It may be a story of yesteryear, but its time is now.
When faced with the prospect of death, Ruth Snyder responds in the same manner in which she has faced all of her life's events: in protest. The secretarial position at her workplace, her marriage, motherhood, and now her execution — all have been acts of unwillful submission.
Machinal, Sophie Treadwell’s 1928 play, which tells the true story of a New York City housewife, Ruth Snyder, who murders her husband and receives the death penalty for her crime, is currently receiving its first ever revival in a haunting new production by the Roundabout Theatre Company. Told in staccato style dialogue and through stylized movement, Machinal is not exactly a meditation on human freedom and its limits, but rather a portrayal of the havoc it can sometimes wreak.
The seasoned British stage actress Rebeccca Hall makes her Broadway debut in fine form in this performance, and she is devastatingly good as Snyder. On the outside she possesses a simple, elegant beauty. On the inside, she is tormented and undone. Hall strikes the perfect balance between these two extremes and delivers a delicate, sympathetic portrayal of Snyder, a woman whose constant war with the world around her can never be won.
Michael Cumpsty is Snyder's suave and well polished husband, who passes his evenings reading the paper, discussing the weather, taking calls related to work, and everything else one might expect from this passionate, formulaic marriage. When Snyder encounters her eventual extramarital lover (played by a rugged Morgan Spector) at a city saloon, it's little surprise that she leaps at the opportunity to experience something that offers the daring possibility of excitement and is of her own free choosing.
Yet after Snyder takes a bite out of that apple, her world is turned upside down. She has tasted – and enjoyed – a world previously unknown to her, and one that she is desperate to live in. The killing of her husband is merely an act of kindness to spare him the pain of infidelity and potential divorce, and this will free her from the inescapable ties that bind her. His murder, she believes, is the only true act of freedom that she can complete.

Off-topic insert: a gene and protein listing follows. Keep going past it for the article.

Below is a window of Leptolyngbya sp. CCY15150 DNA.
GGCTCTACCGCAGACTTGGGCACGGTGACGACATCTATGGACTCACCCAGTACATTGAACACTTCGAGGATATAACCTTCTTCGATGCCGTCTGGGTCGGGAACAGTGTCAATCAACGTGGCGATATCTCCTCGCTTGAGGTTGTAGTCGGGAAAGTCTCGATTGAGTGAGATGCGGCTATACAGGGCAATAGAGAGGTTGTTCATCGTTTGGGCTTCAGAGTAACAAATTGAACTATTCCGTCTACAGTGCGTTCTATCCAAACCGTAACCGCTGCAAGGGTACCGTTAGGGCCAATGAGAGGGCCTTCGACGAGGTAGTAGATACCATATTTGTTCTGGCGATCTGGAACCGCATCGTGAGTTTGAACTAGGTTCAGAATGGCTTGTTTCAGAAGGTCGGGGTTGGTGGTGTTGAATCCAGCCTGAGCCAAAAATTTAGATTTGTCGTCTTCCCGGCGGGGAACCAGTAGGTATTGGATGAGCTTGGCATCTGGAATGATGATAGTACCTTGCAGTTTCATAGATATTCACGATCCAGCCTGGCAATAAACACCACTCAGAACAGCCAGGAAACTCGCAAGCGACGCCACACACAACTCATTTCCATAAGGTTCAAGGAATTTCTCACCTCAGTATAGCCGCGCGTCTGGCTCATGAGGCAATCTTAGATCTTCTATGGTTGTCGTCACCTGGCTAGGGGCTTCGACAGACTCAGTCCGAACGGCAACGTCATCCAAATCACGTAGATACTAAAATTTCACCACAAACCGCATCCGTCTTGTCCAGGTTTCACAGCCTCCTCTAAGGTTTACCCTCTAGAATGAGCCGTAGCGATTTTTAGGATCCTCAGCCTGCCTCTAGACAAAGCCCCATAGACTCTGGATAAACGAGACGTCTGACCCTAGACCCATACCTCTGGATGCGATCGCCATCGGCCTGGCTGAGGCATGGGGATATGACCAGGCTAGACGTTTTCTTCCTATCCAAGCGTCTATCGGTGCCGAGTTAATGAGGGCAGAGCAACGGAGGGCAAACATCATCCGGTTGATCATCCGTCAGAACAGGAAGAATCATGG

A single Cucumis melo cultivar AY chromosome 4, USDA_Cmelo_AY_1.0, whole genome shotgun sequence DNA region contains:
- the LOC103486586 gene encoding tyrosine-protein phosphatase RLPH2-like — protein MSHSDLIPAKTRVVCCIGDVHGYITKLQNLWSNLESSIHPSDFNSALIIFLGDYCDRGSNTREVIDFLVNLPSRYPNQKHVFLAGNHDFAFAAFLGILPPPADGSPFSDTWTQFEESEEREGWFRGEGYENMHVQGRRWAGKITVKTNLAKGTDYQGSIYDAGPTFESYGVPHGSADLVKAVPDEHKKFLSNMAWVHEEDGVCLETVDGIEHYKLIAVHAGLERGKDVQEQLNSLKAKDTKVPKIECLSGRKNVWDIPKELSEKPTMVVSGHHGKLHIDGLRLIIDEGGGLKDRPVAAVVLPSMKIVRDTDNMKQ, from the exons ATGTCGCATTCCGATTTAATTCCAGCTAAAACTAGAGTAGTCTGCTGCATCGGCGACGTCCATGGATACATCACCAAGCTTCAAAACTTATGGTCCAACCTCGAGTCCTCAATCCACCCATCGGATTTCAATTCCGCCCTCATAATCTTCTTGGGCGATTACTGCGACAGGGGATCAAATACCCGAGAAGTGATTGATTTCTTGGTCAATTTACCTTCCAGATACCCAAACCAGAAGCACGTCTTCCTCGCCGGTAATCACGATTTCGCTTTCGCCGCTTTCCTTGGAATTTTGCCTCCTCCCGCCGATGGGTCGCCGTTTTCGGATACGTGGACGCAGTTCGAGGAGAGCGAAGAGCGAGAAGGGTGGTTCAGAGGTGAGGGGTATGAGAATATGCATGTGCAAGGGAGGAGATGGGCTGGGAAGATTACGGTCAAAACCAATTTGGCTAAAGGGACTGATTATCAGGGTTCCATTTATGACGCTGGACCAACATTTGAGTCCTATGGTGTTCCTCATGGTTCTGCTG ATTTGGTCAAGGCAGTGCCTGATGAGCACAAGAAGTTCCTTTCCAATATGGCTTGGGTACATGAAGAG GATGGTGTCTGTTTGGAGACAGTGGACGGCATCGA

Machinal may be a story of yesteryear, but its time is now. Directed by Lyndsey Turner, this production brilliantly illuminates the darkness of the human heart. Es Devlin's rotating box set design cleverly moves along this production at a fitting pace. Jane Cox's lighting design and Matt Tierney's sound design enhances the drama in restrained and subtle ways.
At the show's end, as Snyder is led from her prison cell to the execution room, she is followed by a priest who recites the various rites for the dying. "Lord, have mercy," he prays as she is strapped into the chair. "Christ, have mercy," we hear, as she breathes her final breaths on this earth. "Lord, have mercy," the priest prays a final prayer for the repose of her soul and all who are present sit stunned with fear and trembling. Ruth Snyder has finally escaped the machine… though the journey that awaits her is likely to be far more agonizing.
Machinal is playing a limited run through March 2nd at the American Airlines Theatre in New York City. Written by Sophie Treadwell and directed by Lyndsey Turner. Starring Rebecca Hall.
Christopher White is the Director of Education and Programs for the Center for Bioethics and Culture Network, author of Renewal: How a New Generation of Faithful Priests and Bishops is Revitalizing the Catholic Church, and theatre critic for Aleteia. He is the 2013-2014 Robert Novak Fellowship Award Winner and writes frequently on matters of bioethics, public policy, and theatre. He lives in New York City.
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